UK interest rates cut to combat coronavirus: three investors give their take on the surprise move

by Tom Bailey from Money Observer |

The cut in interest rates should support the government's plans to increase spending to counter the economic fallout of coronavirus. 

Following in the footsteps of other central banks, the Bank of England has announced an emergency interest rate cut, along with several other measures, in a bid to deal with the economic fallout of coronavirus.

The most eye-catching of the measures has been the 50 percentage point cut to interest rates, from 0.75% to 0.25%. The Bank previously cut rates to 0.25% in the aftermath of the 2016 Brexit vote. The move is the first unscheduled rate cut since the 2008 financial crisis.

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The Bank said: Although the magnitude of the economic shock from Covid-19 is highly uncertain, activity is likely to weaken materially in the United Kingdom over the coming months.

Temporary, but significant, disruptions to supply chains and weaker activity could challenge cash flows and increase demand for short-term credit from households and for working capital from companies.

Such issues are likely to be most acute for smaller businesses. This economic shock will affect both demand and supply in the economy.

Commenting ahead of the Budget, Richard Hunter, head of markets at interactive investor, argues that owing to already low rates, the cut by itself could have limited effect. But, he points out: “If this is accompanied by a pledge from governments to add fiscal stimulus into the mix, the combined statement of intent could well underpin market sentiment.”

This coordination with the Treasury was confirmed in the Bank’s statement, alongside confirmation the Bank was acting in concert with its international counterparts, such as the US Federal Reserve and the European Central Bank.

Robin Geffen, a fund manager at Liontrust, speaking before the Budget, emphasised the importance of the rate cut for the government’s fiscal response.   

He notes: “With interest rates virtually at zero, this is very helpful in reducing the cost of borrowing to almost nothing given this need for fiscal support and there is a big government spending programme coming up on infrastructure.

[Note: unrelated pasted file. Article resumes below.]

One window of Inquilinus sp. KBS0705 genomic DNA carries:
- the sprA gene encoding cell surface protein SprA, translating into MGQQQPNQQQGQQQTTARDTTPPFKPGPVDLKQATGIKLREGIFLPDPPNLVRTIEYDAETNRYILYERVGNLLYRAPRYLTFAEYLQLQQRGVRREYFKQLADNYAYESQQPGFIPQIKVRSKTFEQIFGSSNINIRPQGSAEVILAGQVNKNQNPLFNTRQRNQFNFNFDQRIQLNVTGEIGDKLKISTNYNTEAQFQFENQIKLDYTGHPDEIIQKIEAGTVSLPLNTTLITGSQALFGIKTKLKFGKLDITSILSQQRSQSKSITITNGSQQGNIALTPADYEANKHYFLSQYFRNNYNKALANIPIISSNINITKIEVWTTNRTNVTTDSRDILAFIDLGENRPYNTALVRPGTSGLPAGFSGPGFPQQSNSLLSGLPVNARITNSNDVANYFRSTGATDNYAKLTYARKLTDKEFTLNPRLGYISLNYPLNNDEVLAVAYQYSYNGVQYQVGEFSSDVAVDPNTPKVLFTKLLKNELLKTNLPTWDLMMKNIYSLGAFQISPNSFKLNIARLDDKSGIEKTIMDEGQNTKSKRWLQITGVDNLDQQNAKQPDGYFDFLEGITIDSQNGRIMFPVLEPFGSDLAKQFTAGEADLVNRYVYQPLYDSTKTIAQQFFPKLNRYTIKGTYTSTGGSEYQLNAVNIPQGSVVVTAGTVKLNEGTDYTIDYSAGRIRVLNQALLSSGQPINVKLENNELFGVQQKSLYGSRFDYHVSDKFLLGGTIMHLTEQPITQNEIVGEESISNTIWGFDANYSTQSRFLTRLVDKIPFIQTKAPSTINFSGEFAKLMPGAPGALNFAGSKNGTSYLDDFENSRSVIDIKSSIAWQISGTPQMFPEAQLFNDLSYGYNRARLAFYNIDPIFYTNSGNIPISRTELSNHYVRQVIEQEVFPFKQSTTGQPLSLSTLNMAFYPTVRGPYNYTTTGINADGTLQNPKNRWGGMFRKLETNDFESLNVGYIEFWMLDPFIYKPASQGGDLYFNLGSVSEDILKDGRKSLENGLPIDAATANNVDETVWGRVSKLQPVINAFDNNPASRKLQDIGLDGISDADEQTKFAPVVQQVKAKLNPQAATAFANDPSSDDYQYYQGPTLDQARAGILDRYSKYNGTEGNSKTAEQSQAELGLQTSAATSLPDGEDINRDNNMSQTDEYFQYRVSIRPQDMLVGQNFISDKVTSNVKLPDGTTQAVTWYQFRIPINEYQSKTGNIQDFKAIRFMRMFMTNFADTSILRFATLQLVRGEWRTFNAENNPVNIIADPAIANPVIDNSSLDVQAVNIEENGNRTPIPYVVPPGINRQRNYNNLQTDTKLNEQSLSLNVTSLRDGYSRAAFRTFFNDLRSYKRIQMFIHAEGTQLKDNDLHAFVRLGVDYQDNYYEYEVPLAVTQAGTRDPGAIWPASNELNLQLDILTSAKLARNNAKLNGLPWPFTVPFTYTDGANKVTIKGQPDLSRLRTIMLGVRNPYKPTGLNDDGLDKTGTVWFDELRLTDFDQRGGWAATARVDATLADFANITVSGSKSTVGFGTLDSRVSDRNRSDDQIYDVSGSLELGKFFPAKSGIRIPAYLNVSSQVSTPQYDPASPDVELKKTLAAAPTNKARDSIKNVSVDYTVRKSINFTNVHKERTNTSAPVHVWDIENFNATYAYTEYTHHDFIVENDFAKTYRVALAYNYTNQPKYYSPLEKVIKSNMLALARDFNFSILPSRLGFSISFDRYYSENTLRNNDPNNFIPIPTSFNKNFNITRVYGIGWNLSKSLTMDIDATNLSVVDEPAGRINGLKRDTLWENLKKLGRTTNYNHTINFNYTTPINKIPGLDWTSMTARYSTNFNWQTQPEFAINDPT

“The government can borrow for 30 or 50 years for almost no cost. This is going to be very important with the effect on the economy of both the coronavirus and a possible hard Brexit at the end of the year.”

Alongside the rate cut, several other measures were announced. Perhaps the most important was a new targeted lending facility to aid small businesses, called the Term Funding for Small and Medium Enterprises (TFSME). The Bank also reduced counter cyclical capital buffers for banks to 0%, which is expected to free up more capital for lending.

With coronavirus likely to see a significant fall in demand, alongside other disruptions, businesses are expected to see cashflow and debt servicing problems. Such measures should provide support. 

According to Paul Brain, head of fixed income at Newton Investment Management and manager of the BNY Mellon Global Dynamic Bond fund, these policies are more important for supporting economic growth than the rate cut.  

He notes: “We would say the moves on the counter-cyclical buffer and term lending for SMEs are more important and more useful than the rate cut. The problem is not so much with the cost of credit as with the flow of credit, and [these] two help with that.”

This article was originally published in our sister magazine Money Observer. Click here to subscribe.

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